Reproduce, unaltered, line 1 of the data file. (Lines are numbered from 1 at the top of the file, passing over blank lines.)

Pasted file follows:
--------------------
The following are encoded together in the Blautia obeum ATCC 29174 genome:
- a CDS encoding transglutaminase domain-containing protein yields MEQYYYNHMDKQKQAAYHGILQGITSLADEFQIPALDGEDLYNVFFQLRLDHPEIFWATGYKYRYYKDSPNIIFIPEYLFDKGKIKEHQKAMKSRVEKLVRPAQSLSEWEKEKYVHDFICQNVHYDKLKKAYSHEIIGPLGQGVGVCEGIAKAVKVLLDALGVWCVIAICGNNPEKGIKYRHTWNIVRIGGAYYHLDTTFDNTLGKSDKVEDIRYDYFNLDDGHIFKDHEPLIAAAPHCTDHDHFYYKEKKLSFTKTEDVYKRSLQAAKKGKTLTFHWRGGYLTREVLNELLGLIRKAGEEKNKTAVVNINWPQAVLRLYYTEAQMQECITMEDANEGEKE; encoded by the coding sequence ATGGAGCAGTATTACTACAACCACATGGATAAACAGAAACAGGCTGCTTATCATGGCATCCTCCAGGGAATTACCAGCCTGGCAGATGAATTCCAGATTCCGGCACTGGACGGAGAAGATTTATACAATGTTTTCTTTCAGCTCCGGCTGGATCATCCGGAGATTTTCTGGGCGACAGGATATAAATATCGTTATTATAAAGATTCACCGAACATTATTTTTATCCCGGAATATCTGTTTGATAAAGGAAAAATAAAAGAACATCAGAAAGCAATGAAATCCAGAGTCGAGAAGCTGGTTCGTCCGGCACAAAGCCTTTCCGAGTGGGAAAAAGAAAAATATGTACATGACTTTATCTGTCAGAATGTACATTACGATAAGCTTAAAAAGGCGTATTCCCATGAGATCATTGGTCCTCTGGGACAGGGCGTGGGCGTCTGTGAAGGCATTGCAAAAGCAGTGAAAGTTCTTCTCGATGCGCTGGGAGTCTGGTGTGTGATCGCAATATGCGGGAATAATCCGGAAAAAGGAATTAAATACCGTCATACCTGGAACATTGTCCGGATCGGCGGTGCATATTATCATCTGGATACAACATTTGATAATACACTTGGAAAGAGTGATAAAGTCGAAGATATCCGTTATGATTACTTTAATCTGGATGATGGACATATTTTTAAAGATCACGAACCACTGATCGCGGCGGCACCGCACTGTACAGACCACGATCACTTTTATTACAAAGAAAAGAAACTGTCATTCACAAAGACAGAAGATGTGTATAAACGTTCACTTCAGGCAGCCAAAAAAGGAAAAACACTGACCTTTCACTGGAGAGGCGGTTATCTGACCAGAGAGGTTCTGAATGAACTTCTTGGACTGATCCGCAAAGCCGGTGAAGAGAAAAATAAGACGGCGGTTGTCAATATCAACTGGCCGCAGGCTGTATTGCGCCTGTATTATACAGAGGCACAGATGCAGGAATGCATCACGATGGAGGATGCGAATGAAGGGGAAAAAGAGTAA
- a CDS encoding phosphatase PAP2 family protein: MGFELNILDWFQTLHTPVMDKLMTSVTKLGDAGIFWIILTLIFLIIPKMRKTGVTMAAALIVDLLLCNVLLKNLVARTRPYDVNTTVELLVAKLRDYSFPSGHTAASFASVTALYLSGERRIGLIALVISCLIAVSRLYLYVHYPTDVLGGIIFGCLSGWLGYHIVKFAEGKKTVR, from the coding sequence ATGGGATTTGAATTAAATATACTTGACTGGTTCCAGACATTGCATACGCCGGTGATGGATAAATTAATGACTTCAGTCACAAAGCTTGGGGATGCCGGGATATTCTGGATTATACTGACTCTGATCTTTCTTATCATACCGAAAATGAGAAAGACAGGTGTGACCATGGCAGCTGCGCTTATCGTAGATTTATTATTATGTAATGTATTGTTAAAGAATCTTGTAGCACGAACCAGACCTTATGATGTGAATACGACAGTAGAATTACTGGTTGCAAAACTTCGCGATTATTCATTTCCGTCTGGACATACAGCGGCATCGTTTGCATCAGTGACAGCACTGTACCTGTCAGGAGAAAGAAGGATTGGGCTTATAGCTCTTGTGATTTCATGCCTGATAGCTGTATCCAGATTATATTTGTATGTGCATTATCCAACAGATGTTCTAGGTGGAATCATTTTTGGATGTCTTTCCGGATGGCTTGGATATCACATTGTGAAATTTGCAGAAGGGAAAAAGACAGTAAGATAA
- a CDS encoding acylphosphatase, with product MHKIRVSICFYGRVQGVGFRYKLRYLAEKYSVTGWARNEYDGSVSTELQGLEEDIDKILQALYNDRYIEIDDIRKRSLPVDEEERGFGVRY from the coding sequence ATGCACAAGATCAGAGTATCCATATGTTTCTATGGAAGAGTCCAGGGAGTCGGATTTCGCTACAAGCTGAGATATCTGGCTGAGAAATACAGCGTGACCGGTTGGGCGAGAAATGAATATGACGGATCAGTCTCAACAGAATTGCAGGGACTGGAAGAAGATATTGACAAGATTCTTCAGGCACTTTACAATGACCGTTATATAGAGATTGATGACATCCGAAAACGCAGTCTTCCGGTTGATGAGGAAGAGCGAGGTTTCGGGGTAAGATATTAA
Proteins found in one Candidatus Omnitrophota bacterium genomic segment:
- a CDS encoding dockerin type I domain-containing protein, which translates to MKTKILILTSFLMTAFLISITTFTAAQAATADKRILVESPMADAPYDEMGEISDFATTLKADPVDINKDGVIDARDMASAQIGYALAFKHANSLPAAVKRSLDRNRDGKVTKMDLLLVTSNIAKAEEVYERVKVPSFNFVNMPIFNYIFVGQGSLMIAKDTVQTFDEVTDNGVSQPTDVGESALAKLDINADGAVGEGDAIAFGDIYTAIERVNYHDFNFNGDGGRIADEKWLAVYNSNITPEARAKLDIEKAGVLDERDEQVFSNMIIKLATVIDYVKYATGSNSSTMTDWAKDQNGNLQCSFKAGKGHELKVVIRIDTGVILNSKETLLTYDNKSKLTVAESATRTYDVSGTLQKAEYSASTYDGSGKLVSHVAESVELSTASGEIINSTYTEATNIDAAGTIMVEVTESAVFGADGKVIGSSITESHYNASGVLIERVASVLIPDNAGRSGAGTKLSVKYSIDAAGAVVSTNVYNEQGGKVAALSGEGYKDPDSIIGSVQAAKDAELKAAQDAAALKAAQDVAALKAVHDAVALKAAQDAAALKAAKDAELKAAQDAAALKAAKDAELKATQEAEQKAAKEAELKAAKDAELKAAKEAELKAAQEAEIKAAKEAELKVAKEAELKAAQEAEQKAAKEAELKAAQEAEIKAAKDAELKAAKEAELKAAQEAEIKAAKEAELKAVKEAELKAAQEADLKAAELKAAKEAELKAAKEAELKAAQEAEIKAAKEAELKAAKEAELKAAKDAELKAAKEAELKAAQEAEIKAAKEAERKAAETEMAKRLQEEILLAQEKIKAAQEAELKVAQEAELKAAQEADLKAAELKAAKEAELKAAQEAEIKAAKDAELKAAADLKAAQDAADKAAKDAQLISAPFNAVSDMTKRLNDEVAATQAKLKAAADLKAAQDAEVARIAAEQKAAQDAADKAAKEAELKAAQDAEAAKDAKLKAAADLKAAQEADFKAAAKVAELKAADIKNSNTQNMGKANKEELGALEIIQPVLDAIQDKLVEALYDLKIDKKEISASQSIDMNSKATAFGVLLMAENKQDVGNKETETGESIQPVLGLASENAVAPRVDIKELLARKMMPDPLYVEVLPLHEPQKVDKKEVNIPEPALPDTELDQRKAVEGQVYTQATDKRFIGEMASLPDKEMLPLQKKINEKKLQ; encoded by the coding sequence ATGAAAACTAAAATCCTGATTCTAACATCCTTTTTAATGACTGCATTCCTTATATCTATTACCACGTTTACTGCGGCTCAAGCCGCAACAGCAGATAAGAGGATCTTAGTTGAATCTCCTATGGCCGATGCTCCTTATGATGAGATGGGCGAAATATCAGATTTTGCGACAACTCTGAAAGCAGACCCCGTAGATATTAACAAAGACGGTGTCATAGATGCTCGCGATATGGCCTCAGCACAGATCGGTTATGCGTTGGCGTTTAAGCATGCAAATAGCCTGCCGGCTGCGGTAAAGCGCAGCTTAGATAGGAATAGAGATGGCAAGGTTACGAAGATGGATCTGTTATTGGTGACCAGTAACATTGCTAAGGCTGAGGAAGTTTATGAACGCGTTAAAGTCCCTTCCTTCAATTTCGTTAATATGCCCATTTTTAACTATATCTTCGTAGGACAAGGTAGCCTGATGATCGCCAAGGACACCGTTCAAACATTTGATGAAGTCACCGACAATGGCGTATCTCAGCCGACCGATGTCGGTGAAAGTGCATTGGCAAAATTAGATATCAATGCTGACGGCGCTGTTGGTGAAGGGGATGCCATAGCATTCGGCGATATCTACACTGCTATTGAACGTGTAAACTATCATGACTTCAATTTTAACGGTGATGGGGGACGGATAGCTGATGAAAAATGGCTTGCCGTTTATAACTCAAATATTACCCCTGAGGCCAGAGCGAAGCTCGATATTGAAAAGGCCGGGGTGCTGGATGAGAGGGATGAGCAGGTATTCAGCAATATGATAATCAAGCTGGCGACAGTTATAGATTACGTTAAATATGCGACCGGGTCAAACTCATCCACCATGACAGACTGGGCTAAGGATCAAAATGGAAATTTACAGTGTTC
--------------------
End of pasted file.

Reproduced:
The following are encoded together in the Blautia obeum ATCC 29174 genome: